August 6, 2018

Treasury Secretary, Washington’s the President (#27 Historic Downtown NY Revisited)

Next up: Federal Hall (Look, Cort took way better photos than I did, most of the time.  So, I’m liberally borrowing from her.)

The current structure was built in 1842 and served as a U.S. Custom House, a Sub-Treasury, and a public gathering place.  Today, the National Park Service stewards Federal Hall as a memorial dedicated to the inauguration of our first president and the beginnings of the United States.

There is a circular indention in the rotunda floor caused by years and years of sea captains and merchants waiting in line to pay their custom levies.


In 1765, outraged representatives from America’s nine colonies convened here for the Stamp Act Congress. After years of fighting, America won its independence in 1783 and made NYC the first capital and Federal Hall as the seat of its democracy.  Here, the Founding Fathers gathered for the First Federal Congress in 1789 – where they passed the Bill of Rights, created the National Bank and Supreme Court.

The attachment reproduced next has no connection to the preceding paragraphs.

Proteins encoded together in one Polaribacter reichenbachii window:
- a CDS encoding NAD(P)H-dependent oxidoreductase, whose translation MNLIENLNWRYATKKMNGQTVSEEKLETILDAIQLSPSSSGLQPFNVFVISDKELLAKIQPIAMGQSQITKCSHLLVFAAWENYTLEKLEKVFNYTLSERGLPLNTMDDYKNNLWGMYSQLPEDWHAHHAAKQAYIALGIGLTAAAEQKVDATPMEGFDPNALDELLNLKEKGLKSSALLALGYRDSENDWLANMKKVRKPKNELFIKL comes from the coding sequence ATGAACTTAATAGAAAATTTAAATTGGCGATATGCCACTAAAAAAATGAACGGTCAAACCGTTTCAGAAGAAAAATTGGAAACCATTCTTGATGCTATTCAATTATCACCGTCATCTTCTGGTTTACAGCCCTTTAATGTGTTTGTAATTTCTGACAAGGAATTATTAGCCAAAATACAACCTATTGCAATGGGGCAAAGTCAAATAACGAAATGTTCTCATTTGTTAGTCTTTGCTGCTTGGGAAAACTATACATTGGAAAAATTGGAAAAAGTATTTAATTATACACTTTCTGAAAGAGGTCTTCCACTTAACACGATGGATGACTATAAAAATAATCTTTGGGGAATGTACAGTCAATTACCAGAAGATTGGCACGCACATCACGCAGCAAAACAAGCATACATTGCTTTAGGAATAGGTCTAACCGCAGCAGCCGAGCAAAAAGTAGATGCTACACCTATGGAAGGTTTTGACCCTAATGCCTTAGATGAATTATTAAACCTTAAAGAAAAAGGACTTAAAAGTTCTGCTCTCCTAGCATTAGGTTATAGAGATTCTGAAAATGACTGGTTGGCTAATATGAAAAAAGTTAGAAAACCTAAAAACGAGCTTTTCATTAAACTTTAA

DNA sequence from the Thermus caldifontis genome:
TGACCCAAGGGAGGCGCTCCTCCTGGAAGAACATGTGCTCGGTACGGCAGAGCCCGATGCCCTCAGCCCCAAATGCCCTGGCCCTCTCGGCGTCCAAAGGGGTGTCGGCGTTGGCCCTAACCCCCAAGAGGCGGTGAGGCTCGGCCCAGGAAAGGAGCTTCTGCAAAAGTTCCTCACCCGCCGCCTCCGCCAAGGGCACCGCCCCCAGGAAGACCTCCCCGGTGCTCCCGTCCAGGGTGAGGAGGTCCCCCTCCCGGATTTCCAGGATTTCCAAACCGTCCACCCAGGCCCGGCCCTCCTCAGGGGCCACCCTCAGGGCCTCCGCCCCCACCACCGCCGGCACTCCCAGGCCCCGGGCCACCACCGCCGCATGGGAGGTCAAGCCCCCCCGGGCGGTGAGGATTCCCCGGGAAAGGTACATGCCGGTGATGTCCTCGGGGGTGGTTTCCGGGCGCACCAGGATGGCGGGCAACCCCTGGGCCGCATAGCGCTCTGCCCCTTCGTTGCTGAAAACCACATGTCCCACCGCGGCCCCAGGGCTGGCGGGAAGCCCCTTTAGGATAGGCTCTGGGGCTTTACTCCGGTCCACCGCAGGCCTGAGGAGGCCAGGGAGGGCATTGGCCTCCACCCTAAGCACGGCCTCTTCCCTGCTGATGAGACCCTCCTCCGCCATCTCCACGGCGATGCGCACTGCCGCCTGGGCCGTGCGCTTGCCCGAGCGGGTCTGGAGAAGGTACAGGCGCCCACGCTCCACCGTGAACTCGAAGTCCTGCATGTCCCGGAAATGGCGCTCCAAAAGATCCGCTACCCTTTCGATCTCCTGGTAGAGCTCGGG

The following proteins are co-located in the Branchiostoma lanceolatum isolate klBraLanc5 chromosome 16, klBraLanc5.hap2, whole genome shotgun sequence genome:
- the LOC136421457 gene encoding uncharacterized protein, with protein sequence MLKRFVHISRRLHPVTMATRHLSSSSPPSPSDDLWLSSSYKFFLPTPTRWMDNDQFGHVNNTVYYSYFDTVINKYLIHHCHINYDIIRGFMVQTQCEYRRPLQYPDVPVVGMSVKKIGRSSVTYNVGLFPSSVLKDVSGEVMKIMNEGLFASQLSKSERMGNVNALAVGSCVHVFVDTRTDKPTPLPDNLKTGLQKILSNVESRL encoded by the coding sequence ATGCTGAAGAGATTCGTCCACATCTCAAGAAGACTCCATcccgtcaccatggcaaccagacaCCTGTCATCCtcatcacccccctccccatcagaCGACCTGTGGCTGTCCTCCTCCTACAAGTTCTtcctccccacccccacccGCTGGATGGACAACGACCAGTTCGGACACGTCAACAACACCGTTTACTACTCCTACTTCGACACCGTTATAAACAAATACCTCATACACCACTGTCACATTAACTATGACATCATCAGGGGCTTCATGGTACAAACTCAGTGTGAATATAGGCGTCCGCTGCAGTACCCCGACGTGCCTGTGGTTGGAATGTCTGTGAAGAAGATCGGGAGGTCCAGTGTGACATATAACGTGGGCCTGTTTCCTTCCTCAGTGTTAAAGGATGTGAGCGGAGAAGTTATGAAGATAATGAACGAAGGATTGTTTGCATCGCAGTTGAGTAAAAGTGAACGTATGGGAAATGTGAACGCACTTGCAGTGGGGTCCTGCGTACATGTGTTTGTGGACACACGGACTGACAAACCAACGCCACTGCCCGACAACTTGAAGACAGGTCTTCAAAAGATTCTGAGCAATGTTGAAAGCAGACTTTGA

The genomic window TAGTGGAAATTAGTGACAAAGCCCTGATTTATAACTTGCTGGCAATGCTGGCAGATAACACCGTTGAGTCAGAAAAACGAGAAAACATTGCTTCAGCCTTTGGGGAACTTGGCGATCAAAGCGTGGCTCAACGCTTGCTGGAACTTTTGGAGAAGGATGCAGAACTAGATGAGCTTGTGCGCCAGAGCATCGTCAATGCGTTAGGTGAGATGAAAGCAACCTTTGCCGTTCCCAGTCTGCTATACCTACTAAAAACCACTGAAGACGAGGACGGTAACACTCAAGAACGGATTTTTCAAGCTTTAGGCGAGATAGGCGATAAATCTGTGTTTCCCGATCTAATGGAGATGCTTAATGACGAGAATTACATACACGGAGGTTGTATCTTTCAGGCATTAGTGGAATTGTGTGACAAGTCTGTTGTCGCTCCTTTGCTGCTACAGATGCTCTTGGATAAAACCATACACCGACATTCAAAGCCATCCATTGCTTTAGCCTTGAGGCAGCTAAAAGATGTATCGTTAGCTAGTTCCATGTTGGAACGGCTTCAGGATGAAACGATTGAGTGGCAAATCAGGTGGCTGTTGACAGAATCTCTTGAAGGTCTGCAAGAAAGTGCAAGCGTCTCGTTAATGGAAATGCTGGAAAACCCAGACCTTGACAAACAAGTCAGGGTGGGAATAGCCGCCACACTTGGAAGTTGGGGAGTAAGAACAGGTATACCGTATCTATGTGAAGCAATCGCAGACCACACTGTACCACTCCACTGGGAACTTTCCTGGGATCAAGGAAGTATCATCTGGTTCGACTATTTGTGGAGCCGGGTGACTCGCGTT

The cracks in the marble door frames are the result of seismic shocks caused by the fall of the World Trade Center on September 11, 2001.


The George Washington Statue in front of Federal Hall is in the approximate location where he took the presidential oath of office in 1789.

On April 30, 1789 on the second floor balcony of Federal Hall, the first US Capitol, the newly elected George Washington prepared to take the oath of office.  

Just as my event mantra is “this is not a crisis” since things will always go wrong and they can (almost) always be dealt with – just before the inauguration they discovered that nobody brought a Bible to use while GW swore his allegiance to the Constitution. Oops.  

Luckily, after a frantic, last-minute search a local Masonic Lodge offered theirs.  It was out on loan when we were there, but a piece of the wrought iron railing from that balcony is there, along with the marble slab he stood on.


In 1862, the building once again became one of six U.S. Sub-Treasuries.  At the time, 70 cents of every dollar in federal money came through NYC.  Lower Manhattan held billions of dollars in gold and silver in underground vaults, and by the 1870s the vaults under the main rotunda were overflowing. That’s when the fortified steel and concrete vaults were built.

Mourning rings were very popular in the 18th and 19th centuries. Martha Washington’s mourning ring is at Federal Hall.